From Guerrilla to Maneuver Warfare: A Look at the Taliban’s Growing Combat Capability by Alec Worsnop - Modern War Institute
The growing territorial reach exercised by the Taliban poses a notable threat to the stability of the Afghan government. The insurgents’ persistence and adaptability points to an underappreciated trend. While guerrilla warfare has been consistently identified as a way for less powerful actors to counter much stronger fighting forces, treating the tactic as a “primitive’” weapon of the weak underestimates the complexity involved in fighting guerrilla wars, let alone transitioning into movement warfare. Guerrilla warfare requires reliable small units that can fire and maneuver to retain the tactical offensive against much stronger foes.
Beyond the role of social networks or material resources such as weapons, my research points to the importance of well-designed training programs in crafting such insurgent military power. While some have begun to probe the role of training in re-socializing insurgent fighters, training also plays a fundamental role in developing military skill. What is more, insurgents with explicit training regimens are positioned to adapt and transition to new methods of warfare. As discussed below, there is evidence that the Taliban is already beginning to take the steps necessary to re-orient the group’s forces for the type of movement warfare they employed in the 1990s to take Afghanistan in a military storm.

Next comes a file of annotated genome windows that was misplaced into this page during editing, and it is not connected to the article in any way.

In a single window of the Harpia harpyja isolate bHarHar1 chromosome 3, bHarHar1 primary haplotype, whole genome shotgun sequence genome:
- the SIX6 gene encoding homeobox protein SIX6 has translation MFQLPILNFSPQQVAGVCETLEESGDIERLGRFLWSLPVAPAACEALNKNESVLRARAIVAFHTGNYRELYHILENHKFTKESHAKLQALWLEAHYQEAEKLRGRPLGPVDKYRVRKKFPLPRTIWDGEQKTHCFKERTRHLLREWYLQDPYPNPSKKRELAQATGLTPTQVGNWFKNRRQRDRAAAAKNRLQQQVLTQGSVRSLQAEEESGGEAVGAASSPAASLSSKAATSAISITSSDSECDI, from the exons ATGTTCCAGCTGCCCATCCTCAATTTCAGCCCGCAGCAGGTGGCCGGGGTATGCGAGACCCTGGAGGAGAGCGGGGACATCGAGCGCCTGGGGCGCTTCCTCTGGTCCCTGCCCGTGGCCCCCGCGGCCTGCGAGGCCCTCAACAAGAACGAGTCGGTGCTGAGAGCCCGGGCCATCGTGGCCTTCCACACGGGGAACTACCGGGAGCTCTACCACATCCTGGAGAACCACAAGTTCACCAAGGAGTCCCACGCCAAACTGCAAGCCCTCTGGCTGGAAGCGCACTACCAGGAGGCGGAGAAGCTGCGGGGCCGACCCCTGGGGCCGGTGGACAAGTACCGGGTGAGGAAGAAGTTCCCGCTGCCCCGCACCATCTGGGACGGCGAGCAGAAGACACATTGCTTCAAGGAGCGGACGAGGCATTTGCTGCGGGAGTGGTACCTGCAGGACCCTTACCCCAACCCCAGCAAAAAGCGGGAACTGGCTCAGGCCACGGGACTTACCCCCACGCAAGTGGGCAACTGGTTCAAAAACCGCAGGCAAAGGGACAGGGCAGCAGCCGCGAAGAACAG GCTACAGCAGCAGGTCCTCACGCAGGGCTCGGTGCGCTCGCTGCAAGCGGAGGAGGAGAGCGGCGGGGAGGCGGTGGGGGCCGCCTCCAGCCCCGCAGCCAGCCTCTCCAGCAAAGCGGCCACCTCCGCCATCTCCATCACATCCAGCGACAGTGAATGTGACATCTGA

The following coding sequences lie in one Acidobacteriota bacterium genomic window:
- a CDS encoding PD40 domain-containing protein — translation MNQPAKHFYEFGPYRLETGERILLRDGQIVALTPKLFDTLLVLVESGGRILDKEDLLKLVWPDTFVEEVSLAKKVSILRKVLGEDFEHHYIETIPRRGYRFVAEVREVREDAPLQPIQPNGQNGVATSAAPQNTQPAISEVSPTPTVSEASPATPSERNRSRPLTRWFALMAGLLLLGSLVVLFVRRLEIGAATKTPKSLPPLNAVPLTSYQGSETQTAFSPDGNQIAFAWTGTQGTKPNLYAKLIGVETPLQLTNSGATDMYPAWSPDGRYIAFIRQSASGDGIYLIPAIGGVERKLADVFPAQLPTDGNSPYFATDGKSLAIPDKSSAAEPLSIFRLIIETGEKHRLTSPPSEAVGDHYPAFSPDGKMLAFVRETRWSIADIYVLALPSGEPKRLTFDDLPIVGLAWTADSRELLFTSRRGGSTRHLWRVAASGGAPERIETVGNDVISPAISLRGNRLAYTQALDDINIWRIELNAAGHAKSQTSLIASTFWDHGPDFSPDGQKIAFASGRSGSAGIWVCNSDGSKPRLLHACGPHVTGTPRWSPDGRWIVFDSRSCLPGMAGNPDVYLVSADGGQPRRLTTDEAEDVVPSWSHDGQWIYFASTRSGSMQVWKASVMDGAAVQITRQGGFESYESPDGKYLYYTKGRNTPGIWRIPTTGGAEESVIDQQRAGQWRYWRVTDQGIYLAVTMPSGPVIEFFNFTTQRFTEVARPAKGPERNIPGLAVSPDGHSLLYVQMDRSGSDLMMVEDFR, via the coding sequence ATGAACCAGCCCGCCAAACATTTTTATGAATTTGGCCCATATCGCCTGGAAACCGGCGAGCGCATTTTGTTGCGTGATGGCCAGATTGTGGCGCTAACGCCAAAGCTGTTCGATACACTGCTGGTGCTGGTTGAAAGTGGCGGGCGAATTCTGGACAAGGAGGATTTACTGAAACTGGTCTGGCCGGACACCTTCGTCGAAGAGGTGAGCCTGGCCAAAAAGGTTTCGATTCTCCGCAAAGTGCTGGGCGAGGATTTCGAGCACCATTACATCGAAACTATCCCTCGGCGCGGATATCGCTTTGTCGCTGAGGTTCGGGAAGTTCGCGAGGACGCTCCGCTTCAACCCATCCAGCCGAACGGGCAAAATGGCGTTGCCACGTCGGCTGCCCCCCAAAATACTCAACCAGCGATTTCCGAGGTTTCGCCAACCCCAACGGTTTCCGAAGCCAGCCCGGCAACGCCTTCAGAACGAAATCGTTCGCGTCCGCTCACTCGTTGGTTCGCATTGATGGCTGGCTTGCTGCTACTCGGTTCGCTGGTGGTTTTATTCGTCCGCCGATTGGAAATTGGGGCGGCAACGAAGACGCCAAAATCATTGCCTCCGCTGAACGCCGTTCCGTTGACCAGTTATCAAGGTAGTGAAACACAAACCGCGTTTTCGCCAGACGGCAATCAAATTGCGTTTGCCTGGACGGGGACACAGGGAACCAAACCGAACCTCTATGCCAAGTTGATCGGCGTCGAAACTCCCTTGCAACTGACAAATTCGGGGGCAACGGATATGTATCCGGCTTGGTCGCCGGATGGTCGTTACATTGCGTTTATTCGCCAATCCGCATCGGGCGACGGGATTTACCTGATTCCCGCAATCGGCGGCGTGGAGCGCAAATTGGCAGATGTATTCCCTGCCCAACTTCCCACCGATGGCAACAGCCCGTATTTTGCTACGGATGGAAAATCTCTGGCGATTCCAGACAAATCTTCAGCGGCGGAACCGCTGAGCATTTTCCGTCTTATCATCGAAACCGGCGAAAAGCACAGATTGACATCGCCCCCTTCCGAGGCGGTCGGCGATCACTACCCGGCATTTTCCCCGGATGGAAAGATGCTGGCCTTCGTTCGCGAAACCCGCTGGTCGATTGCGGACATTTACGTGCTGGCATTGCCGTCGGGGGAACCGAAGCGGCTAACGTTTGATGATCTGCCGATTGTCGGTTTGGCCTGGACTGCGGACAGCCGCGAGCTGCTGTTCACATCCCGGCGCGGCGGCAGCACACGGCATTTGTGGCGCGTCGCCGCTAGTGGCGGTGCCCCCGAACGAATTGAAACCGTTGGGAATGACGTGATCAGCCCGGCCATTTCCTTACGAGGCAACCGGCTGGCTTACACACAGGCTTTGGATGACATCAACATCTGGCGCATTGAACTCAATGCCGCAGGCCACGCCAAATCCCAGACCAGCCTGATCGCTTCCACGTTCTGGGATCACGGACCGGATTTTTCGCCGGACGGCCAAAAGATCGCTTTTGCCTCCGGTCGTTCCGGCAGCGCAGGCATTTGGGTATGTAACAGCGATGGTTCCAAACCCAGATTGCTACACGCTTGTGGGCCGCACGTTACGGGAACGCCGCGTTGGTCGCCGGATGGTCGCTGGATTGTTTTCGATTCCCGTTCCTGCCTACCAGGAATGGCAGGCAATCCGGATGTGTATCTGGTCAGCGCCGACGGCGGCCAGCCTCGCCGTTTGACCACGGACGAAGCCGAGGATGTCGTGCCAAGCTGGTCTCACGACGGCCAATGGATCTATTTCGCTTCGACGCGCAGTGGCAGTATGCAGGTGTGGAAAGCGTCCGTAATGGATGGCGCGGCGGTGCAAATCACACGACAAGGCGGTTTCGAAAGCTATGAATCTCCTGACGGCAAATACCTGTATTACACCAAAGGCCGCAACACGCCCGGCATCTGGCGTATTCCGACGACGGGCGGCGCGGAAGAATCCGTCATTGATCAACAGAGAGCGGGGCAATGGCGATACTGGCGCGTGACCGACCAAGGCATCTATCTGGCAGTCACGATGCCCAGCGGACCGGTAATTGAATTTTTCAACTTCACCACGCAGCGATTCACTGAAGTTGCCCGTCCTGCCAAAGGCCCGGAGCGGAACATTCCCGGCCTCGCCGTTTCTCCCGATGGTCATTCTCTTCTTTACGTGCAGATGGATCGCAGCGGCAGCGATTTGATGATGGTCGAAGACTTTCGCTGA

Militarily successful insurgents engage in complex operations. For example, ambushes require careful planning to identify vulnerable targets or chokepoints and then a well-staged division of labor that allows an attacking element to move forward and quickly withdraw, with the assistance of suppressing fire from other squads and sometimes the use of explosives as a diversionary tactic or as part of the assault. This demands dispersed small units that are well trained and prepared for the challenges—and instability—of combat. This need will come as no surprise to US military combat planners and trainers. As S.L.A. Marshall identified in Men Against Fire, the transition from close-order formations to dispersion of units and a reliance on fire and maneuver means that “the mechanisms of the new warfare . . . are ever at the mercy of training methods which will stimulate the solider to express his intelligence and spirit.” Despite the similar requirements for small-unit skill and dynamism among insurgents, reporting and analysis on these actors—which tends to treat all insurgent or terrorist groups as “like” entities—rarely recognizes variation in training regimens and preparation…